WHIFF PROFILE: JAMES SHIELDS
Shields might be the best thing WHIFF has ever discovered.
After the 2006 season, on the surface, James Shields appeared to be another floundering youngster in a long line of floundering youngsters in the history of Devil Ray pitching. Sporting a 6-8 record with a 4.84 ERA and 1.44 WHIP, there wasn't much to get excited about concerning his scoreboard stats.
Then again, he was a rookie. And getting through nearly 125 innings without being a complete catastrophe in the AL East isn't easy. Maybe there was something here after all. Or maybe not. Who knows?
There was one major indicator that Shields was on the verge of a breakout, and that was the WHIFF results of his changeup. Shields, who threw this pitch with an extremely high frequency (surpassed only by Tom Glavine amongs SP's in '06), was getting a .381 WHIFF Rate on his change, cracking the top 12 in all of baseball. Many around baseball believe there is no better pitch to own than a devastating changeup, and Shields had it, threw it a ton, and hitters still couldn't touch it even while knowing it was coming in the great majority of two-strike situations.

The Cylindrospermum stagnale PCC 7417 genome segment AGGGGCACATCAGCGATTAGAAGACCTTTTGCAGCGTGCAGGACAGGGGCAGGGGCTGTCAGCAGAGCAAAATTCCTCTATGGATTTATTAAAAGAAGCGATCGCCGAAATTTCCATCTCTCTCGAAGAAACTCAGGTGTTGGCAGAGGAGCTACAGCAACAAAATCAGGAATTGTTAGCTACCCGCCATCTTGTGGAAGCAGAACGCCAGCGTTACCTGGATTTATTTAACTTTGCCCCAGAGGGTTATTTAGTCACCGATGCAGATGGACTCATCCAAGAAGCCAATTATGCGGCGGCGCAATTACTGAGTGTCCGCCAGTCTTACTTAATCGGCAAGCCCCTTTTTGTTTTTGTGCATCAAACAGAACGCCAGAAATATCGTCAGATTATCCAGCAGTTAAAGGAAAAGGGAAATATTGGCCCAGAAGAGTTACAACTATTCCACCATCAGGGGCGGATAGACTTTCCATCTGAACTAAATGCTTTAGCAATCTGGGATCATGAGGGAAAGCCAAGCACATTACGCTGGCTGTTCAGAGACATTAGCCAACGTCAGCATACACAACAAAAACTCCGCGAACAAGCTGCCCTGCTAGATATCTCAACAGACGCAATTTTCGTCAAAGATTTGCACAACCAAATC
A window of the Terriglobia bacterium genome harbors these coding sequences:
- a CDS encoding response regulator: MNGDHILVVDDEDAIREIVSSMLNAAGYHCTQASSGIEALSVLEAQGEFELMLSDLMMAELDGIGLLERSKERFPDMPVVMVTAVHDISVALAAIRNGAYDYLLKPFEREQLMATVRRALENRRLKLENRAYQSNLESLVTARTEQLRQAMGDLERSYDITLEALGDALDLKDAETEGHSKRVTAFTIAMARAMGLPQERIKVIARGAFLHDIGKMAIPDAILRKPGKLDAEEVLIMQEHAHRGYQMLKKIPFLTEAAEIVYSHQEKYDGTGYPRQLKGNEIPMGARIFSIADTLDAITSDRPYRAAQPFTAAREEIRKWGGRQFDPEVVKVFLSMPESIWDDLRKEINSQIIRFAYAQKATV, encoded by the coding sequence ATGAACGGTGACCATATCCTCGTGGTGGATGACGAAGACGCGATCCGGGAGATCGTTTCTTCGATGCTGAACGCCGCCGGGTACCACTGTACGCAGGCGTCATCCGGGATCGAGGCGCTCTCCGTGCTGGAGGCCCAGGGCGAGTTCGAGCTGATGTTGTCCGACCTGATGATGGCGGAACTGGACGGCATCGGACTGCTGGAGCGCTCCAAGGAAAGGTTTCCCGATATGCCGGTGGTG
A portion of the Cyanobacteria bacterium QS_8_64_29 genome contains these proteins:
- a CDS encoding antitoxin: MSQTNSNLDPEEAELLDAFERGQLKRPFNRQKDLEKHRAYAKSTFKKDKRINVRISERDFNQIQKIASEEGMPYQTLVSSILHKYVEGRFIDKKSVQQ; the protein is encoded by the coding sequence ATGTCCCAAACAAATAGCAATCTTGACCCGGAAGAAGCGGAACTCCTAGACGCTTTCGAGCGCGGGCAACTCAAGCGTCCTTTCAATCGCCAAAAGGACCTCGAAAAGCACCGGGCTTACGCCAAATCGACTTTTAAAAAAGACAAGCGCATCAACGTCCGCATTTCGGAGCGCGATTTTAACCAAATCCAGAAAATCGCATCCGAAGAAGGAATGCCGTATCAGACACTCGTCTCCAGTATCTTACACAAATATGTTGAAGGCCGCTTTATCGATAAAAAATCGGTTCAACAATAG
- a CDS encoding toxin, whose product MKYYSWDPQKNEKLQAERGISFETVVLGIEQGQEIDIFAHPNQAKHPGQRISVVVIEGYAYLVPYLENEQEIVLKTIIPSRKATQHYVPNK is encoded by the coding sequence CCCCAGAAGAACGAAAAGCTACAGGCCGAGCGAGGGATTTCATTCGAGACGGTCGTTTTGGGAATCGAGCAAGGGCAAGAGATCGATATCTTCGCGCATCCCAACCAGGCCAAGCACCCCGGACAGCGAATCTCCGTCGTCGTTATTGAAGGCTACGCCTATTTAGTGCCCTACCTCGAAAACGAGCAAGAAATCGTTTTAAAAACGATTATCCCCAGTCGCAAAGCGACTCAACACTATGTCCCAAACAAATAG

This season, Shields has done more than just "start where he left off in 2006". He's cut his walk rate in half, lowered his ERA a point, and is chewing up innings like some kind of ravenous wildabeast (that eats innings for food). Through tonight's outing, Shields is going more than 7 innings per start (7.13)--and that's the best in baseball.
His change is now one of the top 10 in the game-- he's posting a .391 WHIFF this season. His fastball is hittable still, but his curve and cutter (although the latter is turning into a slider more everyday) have become solid swing-and-miss pitches as well.
James Shields - WHIFF Breakdown
Fastball - .087 (MLB AVG - .133)
Curveball - .312 (MLB AVG - .274)
Change - .391 (MLB AVG - .250)
Cutter - .230 (MLB AVG - .180)